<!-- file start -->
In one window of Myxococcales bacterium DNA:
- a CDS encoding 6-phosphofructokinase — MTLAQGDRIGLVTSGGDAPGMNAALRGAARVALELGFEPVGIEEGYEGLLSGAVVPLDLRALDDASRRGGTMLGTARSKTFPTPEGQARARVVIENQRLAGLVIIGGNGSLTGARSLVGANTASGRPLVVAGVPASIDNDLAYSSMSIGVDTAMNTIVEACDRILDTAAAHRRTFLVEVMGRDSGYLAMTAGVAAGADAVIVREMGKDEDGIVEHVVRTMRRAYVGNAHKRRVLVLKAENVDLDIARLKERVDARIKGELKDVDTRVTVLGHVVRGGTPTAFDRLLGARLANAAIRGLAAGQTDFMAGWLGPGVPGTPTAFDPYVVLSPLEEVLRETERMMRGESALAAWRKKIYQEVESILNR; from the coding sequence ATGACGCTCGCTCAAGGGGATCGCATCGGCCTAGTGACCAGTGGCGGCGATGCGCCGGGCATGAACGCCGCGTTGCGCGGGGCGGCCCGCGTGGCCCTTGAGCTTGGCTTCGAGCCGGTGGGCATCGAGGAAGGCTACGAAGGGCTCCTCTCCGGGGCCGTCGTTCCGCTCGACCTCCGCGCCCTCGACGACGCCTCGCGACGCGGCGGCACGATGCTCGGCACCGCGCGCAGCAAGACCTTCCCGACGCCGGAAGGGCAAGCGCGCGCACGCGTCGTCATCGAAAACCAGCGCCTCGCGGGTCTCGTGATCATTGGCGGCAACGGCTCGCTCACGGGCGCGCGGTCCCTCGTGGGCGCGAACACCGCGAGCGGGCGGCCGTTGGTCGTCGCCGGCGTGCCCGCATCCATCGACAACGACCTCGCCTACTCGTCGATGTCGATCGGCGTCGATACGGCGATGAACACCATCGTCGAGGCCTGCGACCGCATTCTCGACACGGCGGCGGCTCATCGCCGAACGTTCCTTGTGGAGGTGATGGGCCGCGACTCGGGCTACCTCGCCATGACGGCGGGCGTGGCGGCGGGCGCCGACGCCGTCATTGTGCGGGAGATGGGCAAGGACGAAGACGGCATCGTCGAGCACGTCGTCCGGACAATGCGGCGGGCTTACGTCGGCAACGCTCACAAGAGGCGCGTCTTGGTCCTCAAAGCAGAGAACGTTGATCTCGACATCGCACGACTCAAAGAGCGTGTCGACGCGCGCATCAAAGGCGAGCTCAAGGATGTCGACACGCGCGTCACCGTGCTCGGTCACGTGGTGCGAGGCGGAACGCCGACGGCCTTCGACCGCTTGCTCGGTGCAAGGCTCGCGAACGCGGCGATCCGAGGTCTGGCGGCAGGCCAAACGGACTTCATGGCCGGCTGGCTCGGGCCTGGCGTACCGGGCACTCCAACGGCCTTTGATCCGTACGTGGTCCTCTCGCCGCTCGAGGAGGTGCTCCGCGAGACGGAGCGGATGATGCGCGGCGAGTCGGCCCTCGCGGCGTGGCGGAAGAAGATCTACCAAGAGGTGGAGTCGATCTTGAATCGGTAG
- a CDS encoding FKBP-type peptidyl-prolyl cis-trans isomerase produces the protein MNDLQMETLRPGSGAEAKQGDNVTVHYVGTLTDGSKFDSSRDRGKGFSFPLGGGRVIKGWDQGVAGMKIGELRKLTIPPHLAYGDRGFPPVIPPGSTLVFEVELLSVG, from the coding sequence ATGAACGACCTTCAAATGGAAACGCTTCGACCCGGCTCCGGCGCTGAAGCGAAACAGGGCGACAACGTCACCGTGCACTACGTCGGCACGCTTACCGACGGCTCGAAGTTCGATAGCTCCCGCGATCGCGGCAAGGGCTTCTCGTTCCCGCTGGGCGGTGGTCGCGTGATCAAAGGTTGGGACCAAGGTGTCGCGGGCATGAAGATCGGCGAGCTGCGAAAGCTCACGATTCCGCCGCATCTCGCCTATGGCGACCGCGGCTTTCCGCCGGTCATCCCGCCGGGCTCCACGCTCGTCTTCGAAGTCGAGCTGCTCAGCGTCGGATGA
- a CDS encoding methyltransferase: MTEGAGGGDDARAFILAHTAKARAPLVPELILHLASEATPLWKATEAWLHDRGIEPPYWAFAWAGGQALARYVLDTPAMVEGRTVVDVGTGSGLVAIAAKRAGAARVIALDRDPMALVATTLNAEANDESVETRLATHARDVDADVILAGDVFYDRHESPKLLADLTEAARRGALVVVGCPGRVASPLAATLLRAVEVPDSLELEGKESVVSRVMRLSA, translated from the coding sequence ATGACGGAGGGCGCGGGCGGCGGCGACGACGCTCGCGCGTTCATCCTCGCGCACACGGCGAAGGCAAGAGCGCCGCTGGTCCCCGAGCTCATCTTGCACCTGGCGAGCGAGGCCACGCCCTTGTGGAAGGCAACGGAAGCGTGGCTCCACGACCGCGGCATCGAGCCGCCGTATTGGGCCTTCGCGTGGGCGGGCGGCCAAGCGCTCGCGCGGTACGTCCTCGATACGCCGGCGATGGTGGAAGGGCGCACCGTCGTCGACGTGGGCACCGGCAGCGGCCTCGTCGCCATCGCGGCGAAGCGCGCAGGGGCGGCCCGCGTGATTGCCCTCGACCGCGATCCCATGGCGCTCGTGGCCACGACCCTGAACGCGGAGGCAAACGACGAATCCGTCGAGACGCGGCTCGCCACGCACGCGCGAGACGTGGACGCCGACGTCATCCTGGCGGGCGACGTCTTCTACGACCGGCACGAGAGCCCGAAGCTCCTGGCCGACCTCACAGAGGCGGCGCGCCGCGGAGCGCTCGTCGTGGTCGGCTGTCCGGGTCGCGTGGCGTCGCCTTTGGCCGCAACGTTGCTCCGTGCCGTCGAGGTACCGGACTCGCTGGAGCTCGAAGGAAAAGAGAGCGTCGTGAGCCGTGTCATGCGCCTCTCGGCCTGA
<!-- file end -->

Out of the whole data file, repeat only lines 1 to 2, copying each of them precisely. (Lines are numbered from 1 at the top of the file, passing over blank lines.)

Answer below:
In one window of Myxococcales bacterium DNA:
- a CDS encoding 6-phosphofructokinase — MTLAQGDRIGLVTSGGDAPGMNAALRGAARVALELGFEPVGIEEGYEGLLSGAVVPLDLRALDDASRRGGTMLGTARSKTFPTPEGQARARVVIENQRLAGLVIIGGNGSLTGARSLVGANTASGRPLVVAGVPASIDNDLAYSSMSIGVDTAMNTIVEACDRILDTAAAHRRTFLVEVMGRDSGYLAMTAGVAAGADAVIVREMGKDEDGIVEHVVRTMRRAYVGNAHKRRVLVLKAENVDLDIARLKERVDARIKGELKDVDTRVTVLGHVVRGGTPTAFDRLLGARLANAAIRGLAAGQTDFMAGWLGPGVPGTPTAFDPYVVLSPLEEVLRETERMMRGESALAAWRKKIYQEVESILNR; from the coding sequence ATGACGCTCGCTCAAGGGGATCGCATCGGCCTAGTGACCAGTGGCGGCGATGCGCCGGGCATGAACGCCGCGTTGCGCGGGGCGGCCCGCGTGGCCCTTGAGCTTGGCTTCGAGCCGGTGGGCATCGAGGAAGGCTACGAAGGGCTCCTCTCCGGGGCCGTCGTTCCGCTCGACCTCCGCGCCCTCGACGACGCCTCGCGACGCGGCGGCACGATGCTCGGCACCGCGCGCAGCAAGACCTTCCCGACGCCGGAAGGGCAAGCGCGCGCACGCGTCGTCATCGAAAACCAGCGCCTCGCGGGTCTCGTGATCATTGGCGGCAACGGCTCGCTCACGGGCGCGCGGTCCCTCGTGGGCGCGAACACCGCGAGCGGGCGGCCGTTGGTCGTCGCCGGCGTGCCCGCATCCATCGACAACGACCTCGCCTACTCGTCGATGTCGATCGGCGTCGATACGGCGATGAACACCATCGTCGAGGCCTGCGACCGCATTCTCGACACGGCGGCGGCTCATCGCCGAACGTTCCTTGTGGAGGTGATGGGCCGCGACTCGGGCTACCTCGCCATGACGGCGGGCGTGGCGGCGGGCGCCGACGCCGTCATTGTGCGGGAGATGGGCAAGGACGAAGACGGCATCGTCGAGCACGTCGTCCGGACAATGCGGCGGGCTTACGTCGGCAACGCTCACAAGAGGCGCGTCTTGGTCCTCAAAGCAGAGAACGTTGATCTCGACATCGCACGACTCAAAGAGCGTGTCGACGCGCGCATCAAAGGCGAGCTCAAGGATGTCGACACGCGCGTCACCGTGCTCGGTCACGTGGTGCGAGGCGGAACGCCGACGGCCTTCGACCGCTTGCTCGGTGCAAGGCTCGCGAACGCGGCGATCCGAGGTCTGGCGGCAGGCCAAACGGACTTCATGGCCGGCTGGCTCGGGCCTGGCGTACCGGGCACTCCAACGGCCTTTGATCCGTACGTGGTCCTCTCGCCGCTCGAGGAGGTGCTCCGCGAGACGGAGCGGATGATGCGCGGCGAGTCGGCCCTCGCGGCGTGGCGGAAGAAGATCTACCAAGAGGTGGAGTCGATCTTGAATCGGTAG